Las Vegas Sun

December 6, 2019

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Long, long overdue’: Fremont Street Experience getting canopy upgrade

Downtown Las Vegas

Julie Jacobson / AP

In this March 22, 2012, photo, tourists watch the canopy light show at the Fremont Street Experience in Las Vegas.

The Viva Vision light show canopy on Fremont Street — already the world’s largest single video screen — is being replaced with a newer, brighter model. And, officials say, upgrades to the existing 1,500-by-90-foot Viva Vision screen are desperately needed.

“If you think about how often we change out cellphones, we haven’t changed out the world’s largest LED screen in 15 years,” said Patrick Hughes, CEO of the Fremont Street Experience. “So it is long, long overdue.”

Hovering 90 feet above four blocks of the Fremont Street Experience, the new $32 million Viva Vision will be brighter, more technologically advanced and will significantly enhance the visitor experience downtown, Hughes said. Construction is scheduled to begin in May and will be spread out over eight separate phases, so that most of the screen will remain in use throughout the process.

The entire project will be finished in time for New Year’s Eve.

“New Year’s is the unveiling of the next generation of the Fremont Street Experience,” Hughes said. “We’re working with the city, the LVCVA [Las Vegas Convention and Visitors Authority] and our partners to really blow this one out of the water.”

Designed and constructed by an Illinois-based company called Watchfire Signs, the upgraded Viva Vision canopy is a partnership among the Fremont Street Experience, the LVCVA, the City of Las Vegas and a handful of casinos and hotels. The Fremont Street Experience is contributing $12 million to the project, the city is covering $10.7 million, the LVCVA will fund up to $9.5 million and the rest will be covered by private businesses in the area.

Mayor Carolyn Goodman said she is “terribly excited” for the new version of the canopy on Fremont Street.

“The shows overhead on Fremont Street have been a huge draw for visitors and an attraction that brings people downtown so that they can experience all of the restaurants, bars, arts and culture that the city offers,” Goodman said in a statement. “I cannot wait to ring in Jan. 1, 2020, under a brand-new canopy.”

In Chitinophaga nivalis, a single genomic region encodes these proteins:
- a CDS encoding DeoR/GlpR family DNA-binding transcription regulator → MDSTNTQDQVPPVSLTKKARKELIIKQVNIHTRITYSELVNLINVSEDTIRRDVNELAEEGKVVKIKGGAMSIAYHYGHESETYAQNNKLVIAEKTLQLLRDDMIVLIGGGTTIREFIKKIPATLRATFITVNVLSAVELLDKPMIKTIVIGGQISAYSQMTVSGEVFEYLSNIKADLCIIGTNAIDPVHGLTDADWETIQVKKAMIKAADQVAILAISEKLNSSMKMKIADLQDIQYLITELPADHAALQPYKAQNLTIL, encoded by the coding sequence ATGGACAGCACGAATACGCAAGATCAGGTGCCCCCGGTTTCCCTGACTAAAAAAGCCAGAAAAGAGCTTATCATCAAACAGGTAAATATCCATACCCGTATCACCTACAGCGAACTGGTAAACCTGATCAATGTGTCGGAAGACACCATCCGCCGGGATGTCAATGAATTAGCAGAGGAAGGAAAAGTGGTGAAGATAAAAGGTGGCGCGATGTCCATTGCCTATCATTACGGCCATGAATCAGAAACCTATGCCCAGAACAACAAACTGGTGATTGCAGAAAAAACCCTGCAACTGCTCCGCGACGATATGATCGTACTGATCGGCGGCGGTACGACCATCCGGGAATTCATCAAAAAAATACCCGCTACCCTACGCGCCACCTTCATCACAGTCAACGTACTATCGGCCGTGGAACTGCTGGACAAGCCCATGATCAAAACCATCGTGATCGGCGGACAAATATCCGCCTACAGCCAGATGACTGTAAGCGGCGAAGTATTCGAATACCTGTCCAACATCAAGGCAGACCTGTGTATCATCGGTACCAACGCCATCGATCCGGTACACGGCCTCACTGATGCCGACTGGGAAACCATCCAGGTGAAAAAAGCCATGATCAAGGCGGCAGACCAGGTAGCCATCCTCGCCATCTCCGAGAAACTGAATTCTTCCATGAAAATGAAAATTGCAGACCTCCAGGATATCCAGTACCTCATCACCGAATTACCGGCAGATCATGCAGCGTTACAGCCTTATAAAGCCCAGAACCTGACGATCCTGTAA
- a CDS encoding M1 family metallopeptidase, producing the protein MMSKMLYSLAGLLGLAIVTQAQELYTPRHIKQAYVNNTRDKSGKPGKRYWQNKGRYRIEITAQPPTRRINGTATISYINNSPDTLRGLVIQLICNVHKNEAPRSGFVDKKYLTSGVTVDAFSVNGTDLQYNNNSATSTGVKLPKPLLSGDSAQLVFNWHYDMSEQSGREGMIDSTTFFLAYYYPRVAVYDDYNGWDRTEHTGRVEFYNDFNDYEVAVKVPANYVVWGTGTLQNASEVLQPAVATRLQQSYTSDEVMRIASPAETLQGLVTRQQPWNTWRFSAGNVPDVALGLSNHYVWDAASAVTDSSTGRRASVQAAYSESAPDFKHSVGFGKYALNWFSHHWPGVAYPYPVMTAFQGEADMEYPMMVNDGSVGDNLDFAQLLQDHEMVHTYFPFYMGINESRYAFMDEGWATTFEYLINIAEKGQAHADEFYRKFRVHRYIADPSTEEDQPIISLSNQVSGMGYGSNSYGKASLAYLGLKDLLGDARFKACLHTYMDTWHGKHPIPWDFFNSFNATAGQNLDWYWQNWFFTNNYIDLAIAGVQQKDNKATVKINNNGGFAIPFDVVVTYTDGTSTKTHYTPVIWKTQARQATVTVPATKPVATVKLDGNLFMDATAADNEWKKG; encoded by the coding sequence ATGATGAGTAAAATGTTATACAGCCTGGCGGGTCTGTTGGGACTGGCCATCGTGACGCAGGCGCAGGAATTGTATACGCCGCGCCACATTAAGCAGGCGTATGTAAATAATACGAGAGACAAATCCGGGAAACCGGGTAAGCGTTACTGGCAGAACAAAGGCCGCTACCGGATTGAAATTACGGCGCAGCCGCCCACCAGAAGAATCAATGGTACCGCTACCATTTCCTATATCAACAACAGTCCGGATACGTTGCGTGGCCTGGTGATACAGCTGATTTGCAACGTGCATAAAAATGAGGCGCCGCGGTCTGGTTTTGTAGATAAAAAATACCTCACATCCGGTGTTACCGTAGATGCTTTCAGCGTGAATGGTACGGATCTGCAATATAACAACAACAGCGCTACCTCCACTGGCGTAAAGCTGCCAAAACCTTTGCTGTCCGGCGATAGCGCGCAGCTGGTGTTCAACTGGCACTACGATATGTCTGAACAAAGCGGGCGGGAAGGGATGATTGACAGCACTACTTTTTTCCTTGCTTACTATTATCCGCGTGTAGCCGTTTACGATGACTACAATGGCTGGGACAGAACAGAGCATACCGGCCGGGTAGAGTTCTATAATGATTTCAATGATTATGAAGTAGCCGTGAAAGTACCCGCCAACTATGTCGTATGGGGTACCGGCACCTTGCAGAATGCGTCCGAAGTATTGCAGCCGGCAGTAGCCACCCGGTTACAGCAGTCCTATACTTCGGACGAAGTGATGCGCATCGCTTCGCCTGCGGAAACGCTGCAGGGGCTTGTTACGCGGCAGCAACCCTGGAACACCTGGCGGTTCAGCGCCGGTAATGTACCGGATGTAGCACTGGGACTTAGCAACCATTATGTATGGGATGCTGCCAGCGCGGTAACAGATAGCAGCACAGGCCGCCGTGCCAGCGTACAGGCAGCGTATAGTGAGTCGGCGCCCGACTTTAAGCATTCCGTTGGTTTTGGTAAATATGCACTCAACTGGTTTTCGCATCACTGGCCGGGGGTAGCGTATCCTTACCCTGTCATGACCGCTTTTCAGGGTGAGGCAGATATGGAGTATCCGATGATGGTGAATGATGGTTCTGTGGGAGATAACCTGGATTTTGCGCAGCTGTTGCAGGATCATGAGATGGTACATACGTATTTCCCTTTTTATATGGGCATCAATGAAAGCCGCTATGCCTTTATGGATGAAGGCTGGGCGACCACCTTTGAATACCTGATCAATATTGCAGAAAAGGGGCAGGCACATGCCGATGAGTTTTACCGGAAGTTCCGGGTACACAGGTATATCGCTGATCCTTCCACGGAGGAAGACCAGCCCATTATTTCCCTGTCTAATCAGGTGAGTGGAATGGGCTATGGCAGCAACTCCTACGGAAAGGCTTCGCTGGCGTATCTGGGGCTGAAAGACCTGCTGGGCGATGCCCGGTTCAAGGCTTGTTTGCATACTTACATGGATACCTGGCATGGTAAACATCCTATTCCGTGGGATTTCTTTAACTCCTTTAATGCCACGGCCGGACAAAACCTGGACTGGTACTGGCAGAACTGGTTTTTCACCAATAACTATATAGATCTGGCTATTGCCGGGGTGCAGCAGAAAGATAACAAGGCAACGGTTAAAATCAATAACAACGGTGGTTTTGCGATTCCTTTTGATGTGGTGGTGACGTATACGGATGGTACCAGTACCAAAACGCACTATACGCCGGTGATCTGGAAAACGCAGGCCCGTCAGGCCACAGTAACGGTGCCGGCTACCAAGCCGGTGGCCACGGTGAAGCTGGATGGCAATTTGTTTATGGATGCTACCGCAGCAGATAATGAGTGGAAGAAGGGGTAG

Other than the brightness, the biggest difference between the existing Viva Vision and the new one, Hughes anticipates, will be the quality of the screen. The new screen will quadruple in resolution, appear up to eight times brighter than the current one and will be capable of lighting up at all hours of the day. It will also have a much higher refresh rate, which will make it easier for visitors to capture photos and videos with their phones or cameras.

At this time, the city is dreaming big about content offerings on the new LED screen. Hughes envisions the screen showing the same light shows it is known for today, as well as a variety of high-definition images ranging from starry skies to western landscapes to planes as they fly over the city in real-time.

“It is artistic, and not to slam it, but this is not going to be a Times Square advertising,” he said.

Click to enlarge photo

A smartphone app called The Key is being developed that will allow Fremont Street Experience visitors to vote for songs to be played.

Interactive elements of the canopy are also in the works. For example, visitors will be able to download a cellphone app called The Key that will allow them to vote on the next song played. Visitors will even be able to watch the canopy screen remotely through The Key.

“Ultimately, at the end of the day, our goal here is to create experiences,” Hughes said.

For Hughes, who took over the Fremont Street Experience in 2016, the upgrades to Viva Vision are part of an effort to continue to incentivize people to visit Fremont Street.

Cathy Tull, chief marketing officer at the LVCVA, said the enhancement fits into the mission of promoting downtown Las Vegas.

“Our annual Visitor Profile Study reports that more than half of Las Vegas visitors go downtown during their stay,” Tull wrote in an email. “Among those who do explore downtown, three out of five of them indicate that Fremont Street Experience was a key draw for their visit.”

However, only 5 percent of the city’s hotel rooms, Hughes said, are located downtown.

“This is absolutely a destination within a destination, but there’s a shortage of rooms,” he said.

That trend appears to be reversing, albeit slowly. The first hotel constructed in the neighborhood in over 40 years is expected to open in December 2020: the 44-story CircaResort.

In addition, the Fremont is adding a new, 509-room hotel tower, which will open in the next few years. Binion’s is in the process of expanding and renovating, and Fremont East continues to undergo redevelopment.

Now that the Spaghetti Bowl has reopened, Hughes added, visiting downtown is as convenient as ever before.

“That’s part of the reason these investments are coming, because it’s just easier to get here,” Hughes said. “It’s an incredible time to be down here.”